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The Canadian Progressive: Elizabeth May Rejects Harper’s Cosmetic Bill C-51 Amendments

Harper’s Bill C-51 remains “dangerous and undemocratic” and “deeply unconstitutional” despite the Conservatives’ proposed amendments, says MP Elizabeth May.

The post Elizabeth May Rejects Harper’s Cosmetic Bill C-51 Amendments appeared first on The Canadian Progressive.

The Canadian Progressive: “Bill C-51 is reckless and dangerous,” says OpenMedia’s Steve Anderson

Testifying before the House of Commons public safety committee on Monday, OpenMedia’s Steve Anderson said Harper’s anti-terror Bill C-51 is dangerous, reckless and ineffective.

The post “Bill C-51 is reckless and dangerous,” says OpenMedia’s Steve Anderson appeared first on The Canadian Progressive.

Accidental Deliberations: Monday Morning Links

Miscellaneous material to start your week.

- Michael Babad writes that we should be glad to see jobs being created in the public sector since the private sector is doing nothing to offer opportunities for Canadians. And Andrew Jackson discusses how Quebec’s progressive economic model has served it well, while offering an example which other provinces should be eager to follow.

- Konrad Yakabuski weighs in on the need for pharmacare to make an essential element of health care universally accessible. But while Brent Patterson agrees that we should be pursuing pharmacare, he also warns that ill-advised trade agreements may (Read more…)

Accidental Deliberations: Saturday Morning Links

Assorted content for your weekend reading.

- Dana Nuccitelli discusses new research into the real costs of fossil fuels which aren’t reflected in the sticker price for a dirty energy economy: A new paper published in Climatic Change estimates that when we account for the pollution costs associated with our energy sources, gasoline costs an extra $3.80 per gallon, diesel an additional $4.80 per gallon, coal a further 24 cents per kilowatt-hour, and natural gas another 11 cents per kilowatt-hour that we don’t see in our fuel or energy bills.

…Shindell estimates carbon pollution costs us $32 per (Read more…)

The Canadian Progressive: Bill C-51: 8 things activists and dissenters in Canada need to know

After thoroughly studying Harper’s draconian anti-terror Bill C-51, lawyers at the BC Civil Liberties Association suggest the 8 things activists and dissenters in Canada need to know.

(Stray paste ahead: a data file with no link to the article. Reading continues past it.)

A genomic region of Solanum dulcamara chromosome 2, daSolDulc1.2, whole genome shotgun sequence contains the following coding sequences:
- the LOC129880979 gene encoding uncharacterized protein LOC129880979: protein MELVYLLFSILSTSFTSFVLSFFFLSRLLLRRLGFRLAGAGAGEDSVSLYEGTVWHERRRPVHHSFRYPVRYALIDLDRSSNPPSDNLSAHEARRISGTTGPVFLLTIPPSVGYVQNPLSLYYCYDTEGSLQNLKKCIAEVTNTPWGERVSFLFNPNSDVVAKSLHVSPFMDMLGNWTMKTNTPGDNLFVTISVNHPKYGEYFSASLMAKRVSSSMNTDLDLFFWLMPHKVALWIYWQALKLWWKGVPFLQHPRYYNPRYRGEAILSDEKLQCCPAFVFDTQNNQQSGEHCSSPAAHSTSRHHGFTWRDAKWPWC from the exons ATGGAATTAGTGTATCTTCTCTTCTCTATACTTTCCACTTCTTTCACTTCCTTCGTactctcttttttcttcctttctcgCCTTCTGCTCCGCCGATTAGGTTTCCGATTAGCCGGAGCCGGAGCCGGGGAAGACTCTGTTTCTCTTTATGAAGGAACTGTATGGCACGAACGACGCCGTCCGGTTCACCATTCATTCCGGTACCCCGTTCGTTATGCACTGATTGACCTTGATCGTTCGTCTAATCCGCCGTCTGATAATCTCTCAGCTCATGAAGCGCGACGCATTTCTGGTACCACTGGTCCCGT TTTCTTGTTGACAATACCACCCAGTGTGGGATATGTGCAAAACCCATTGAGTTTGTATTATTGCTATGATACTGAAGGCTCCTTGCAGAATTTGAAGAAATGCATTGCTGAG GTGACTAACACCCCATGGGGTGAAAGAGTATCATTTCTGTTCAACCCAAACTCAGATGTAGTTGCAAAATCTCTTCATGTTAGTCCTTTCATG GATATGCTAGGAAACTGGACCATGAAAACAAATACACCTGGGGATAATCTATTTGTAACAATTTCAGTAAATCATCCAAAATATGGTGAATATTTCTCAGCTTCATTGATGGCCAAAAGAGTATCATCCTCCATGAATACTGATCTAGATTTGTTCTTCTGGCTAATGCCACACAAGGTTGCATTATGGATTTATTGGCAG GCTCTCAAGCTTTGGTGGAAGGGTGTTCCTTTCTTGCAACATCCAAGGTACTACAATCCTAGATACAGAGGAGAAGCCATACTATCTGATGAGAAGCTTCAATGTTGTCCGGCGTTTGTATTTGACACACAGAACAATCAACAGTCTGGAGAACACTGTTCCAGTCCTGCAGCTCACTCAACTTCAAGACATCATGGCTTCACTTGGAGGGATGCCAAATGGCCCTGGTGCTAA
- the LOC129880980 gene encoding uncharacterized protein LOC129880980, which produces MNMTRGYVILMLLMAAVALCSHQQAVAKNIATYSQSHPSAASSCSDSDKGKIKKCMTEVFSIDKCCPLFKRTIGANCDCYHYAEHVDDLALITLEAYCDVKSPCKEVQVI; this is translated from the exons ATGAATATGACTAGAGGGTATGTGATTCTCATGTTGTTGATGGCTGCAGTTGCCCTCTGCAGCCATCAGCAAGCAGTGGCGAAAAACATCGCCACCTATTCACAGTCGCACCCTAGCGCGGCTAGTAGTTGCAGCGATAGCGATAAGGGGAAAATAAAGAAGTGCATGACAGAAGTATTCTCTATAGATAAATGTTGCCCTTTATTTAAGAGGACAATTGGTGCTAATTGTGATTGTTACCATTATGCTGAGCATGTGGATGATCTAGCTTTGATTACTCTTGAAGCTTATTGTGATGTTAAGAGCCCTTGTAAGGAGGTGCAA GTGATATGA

The post Bill C-51: 8 things activists and dissenters in Canada need to know appeared first on The Canadian Progressive.

Accidental Deliberations: Thursday Morning Links

This and that for your Thursday reading.

- David Vognar argues that we should push for a guaranteed annual income not only as a matter of social equity, but also as a means of building human capital.

- Mike Benusic, Chantel Lutchman, Najib Safieddine and Andrew Pinto make the case for stronger sick leave policies across Canadian workplaces: Canada’s current sick leave policies are not supporting the health of individuals and communities. First, employees are forced to choose between staying home when ill (losing income and potentially placing their job at risk) or to go to work (worsening their health (Read more…)

The Canadian Progressive: Harper government’s anti-terror laws target anti-pipeline foes

The Harper government Bill C-51 and other recently-passed anti-terror laws are designed to target and silence anti-pipeline foes, protect Big Oil interests.

The post Harper government’s anti-terror laws target anti-pipeline foes appeared first on The Canadian Progressive.

Accidental Deliberations: Tuesday Morning Links

This and that for your Tuesday reading.

- Harvey Kaye discusses how the rich’s class warfare against everybody else has warped the U.S. politically and economically. And PressProgress observes that the Cons’ reactionary politics have produced miserable results for Canadian workers.

- Which isn’t to say the Cons plan to learn any lessons anytime soon, as James Fitz-Morris reports on the PBO’s report showing how little anybody stands to gain from the massive cost of income-splitting. And Frances Woolley points out the utter frivolity of other vote-buying tax baubles, while also lamenting how much time is being spent studying (Read more…)

Accidental Deliberations: On choosing forums

In addition to grossly misrepresenting the NDP’s position in opposition to C-51, Yves Messy makes the bizarre argument that we should decline to fight against the Cons’ terror bill through the political system, and instead count on courts to rein in its excesses. So let’s look at what’s wrong with that theory.